Following Prince Charles’ two non-diplomatic visits to Israel, there were high hopes that relations between the monarchy of Great Britain and Israel could be warming up, even possibly leading to a return visit by Prince Charles – potentially the first historic diplomatic visit to Israel by a senior member of the royal family.
This week, the Sun tabloid quashed the hopes and silenced the rumors when they reported that the first in line to the British throne will not be visiting Israel as the British Foreign Office has curtailed his trip.
Prince Charles’s attended the late President Shimon Peres’ funeral last year as well as the funeral of the late Prime Minister Yitzhak Rabin in 1994. His father, Prince Philip, the Duke of Edinburgh, made a brief visit to attend a ceremony in tribute to his late mother, Alice of Battenberg, who is buried on the Mount of Olives in Jerusalem. None of these visits were recognized as official.
Despite the amicable relationship between Israel and the current and previous prime ministers of Great Britain, no U.K. government has approved any of the numerous, official invitations extended to the royal house over the years. This means that since the end of the British Mandate and the establishment of the state in 1948, no member of the monarchy has visited Israel in any official capacity.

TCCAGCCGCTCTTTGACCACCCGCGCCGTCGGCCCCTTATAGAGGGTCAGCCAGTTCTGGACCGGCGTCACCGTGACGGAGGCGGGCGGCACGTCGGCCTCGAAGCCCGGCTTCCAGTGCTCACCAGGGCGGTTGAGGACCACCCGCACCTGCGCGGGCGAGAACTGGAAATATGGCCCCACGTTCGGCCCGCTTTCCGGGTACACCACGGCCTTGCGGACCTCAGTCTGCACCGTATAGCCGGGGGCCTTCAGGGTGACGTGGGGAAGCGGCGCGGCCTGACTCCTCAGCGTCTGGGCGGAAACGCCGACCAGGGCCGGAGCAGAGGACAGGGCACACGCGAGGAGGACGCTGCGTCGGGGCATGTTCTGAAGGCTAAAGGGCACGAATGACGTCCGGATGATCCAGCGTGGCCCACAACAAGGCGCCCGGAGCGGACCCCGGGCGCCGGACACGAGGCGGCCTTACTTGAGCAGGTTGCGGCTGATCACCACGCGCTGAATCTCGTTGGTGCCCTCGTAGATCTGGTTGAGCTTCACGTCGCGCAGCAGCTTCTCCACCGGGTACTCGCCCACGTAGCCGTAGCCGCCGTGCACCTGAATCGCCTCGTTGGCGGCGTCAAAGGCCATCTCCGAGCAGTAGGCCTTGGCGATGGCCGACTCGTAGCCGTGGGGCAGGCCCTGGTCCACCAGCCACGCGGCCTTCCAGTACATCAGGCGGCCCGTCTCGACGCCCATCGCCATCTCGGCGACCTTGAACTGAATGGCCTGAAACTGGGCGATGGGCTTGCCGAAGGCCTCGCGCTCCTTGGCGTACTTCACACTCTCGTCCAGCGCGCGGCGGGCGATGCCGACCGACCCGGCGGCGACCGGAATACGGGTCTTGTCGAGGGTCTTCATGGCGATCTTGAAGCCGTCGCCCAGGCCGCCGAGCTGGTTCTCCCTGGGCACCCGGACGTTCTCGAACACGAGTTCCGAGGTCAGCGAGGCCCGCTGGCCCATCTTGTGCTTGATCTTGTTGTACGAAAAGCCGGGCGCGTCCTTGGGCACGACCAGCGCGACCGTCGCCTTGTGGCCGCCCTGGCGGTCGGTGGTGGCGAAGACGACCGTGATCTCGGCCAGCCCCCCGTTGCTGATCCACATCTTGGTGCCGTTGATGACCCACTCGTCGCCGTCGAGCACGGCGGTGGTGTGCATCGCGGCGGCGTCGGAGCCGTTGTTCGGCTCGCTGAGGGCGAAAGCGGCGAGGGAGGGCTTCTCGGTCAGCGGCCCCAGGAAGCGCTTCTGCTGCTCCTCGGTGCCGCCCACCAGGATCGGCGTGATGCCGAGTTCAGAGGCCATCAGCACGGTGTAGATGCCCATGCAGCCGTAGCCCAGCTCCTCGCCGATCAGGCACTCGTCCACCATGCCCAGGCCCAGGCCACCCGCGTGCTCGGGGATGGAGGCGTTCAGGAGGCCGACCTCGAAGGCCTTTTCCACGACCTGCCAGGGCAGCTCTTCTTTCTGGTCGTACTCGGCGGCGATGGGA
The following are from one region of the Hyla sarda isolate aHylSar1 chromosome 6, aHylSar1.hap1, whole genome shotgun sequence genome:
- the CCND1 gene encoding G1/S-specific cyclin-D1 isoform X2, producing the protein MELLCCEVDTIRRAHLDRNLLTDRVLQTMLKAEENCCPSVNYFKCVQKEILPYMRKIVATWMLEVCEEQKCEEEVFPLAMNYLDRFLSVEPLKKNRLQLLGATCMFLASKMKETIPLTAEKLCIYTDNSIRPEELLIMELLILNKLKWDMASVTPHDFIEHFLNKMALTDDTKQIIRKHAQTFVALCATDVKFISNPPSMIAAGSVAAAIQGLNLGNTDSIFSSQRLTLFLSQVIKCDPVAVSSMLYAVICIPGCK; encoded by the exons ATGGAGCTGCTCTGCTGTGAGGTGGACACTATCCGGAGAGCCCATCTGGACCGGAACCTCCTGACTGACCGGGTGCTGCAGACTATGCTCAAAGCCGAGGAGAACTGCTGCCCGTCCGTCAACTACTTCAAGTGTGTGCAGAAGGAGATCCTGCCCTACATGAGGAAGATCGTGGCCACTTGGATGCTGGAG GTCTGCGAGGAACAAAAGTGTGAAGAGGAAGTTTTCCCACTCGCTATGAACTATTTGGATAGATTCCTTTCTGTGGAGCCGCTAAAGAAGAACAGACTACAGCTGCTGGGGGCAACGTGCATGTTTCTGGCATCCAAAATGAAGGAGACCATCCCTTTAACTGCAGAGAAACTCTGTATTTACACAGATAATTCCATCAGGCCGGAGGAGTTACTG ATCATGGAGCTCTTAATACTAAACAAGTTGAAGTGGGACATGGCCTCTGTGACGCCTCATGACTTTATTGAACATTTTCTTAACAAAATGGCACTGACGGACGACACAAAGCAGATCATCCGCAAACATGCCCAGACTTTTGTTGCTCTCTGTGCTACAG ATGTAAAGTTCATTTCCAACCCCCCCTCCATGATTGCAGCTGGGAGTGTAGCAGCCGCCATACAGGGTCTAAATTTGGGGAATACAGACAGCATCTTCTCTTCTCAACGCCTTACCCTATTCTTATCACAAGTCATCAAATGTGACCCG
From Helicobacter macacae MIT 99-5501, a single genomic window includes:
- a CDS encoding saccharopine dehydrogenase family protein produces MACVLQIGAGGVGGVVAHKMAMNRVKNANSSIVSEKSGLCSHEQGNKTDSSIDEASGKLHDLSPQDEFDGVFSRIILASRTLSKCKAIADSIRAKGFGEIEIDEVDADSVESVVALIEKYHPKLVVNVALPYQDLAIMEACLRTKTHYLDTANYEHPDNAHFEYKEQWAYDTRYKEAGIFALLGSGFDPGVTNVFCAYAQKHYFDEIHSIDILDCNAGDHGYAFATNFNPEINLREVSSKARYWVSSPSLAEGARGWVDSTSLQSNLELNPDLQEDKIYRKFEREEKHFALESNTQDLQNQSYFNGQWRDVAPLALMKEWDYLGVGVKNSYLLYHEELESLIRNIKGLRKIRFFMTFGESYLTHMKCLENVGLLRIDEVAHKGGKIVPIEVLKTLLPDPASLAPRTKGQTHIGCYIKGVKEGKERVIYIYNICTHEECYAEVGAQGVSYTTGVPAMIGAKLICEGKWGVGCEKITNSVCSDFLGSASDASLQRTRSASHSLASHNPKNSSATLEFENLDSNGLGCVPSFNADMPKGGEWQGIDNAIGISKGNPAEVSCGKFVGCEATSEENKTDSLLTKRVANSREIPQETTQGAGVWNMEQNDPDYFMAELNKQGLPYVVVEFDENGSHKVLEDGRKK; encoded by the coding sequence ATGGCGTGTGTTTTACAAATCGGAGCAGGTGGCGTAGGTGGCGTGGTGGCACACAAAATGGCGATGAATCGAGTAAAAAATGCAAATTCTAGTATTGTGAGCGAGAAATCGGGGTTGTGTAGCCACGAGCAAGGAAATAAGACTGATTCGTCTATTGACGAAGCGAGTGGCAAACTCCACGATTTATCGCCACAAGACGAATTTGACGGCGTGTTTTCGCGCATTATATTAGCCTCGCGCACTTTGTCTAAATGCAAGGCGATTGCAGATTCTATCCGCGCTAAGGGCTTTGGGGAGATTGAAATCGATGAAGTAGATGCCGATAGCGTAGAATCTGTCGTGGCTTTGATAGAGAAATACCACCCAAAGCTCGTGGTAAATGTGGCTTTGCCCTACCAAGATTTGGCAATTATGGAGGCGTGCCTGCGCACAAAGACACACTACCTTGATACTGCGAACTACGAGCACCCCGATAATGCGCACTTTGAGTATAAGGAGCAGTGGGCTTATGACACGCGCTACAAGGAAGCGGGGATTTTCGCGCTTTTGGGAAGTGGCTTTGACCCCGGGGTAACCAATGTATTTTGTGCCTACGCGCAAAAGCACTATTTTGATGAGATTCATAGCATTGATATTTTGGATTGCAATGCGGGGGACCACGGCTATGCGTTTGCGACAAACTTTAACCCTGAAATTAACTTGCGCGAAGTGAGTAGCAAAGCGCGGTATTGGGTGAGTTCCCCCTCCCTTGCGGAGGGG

In March, in a meeting with U.K. Foreign Secretary Boris Johnson; Israel’s President Reuven Rivlin publicly extended an invitation to Prince Charles to visit Israel during the centennial year of the 1917 signing of the Balfour Declaration. Neither London nor Jerusalem, confirmed any visit but in November, a senior British Jewish community leader let it slip that plans were underway for a member of the royal family to visit Israel in a first-ever official visit.
The British tabloid reported that the Royal Visits Committee, the branch of the Foreign Office that coordinates trips on behalf of the royal family, refused to endorse the attendance because they wanted “to avoid upsetting Arab nations in the region who regularly host UK Royals.” The tabloid quoted a spokesman: “Her Majesty’s Government makes decisions on Royal Visits based on recommendations from the Royal Visits Committee, taking into account advice from the Foreign and Commonwealth Office. The Committee never proposed a royal visit to Israel for 2017. Plans for 2018 will be announced in due course.”
Israeli officials feel that the royals’ unwillingness to come to the Jewish state is an affront as the British monarchy readily and often visit authoritarian Arab states like Saudi Arabia and Qatar.
President Reuven Rivlin has since reissued an invitation for a representative of the British monarchy to attend the centennial commemoration of the signing of the Balfour Declaration and the ANZAC centenary celebrations.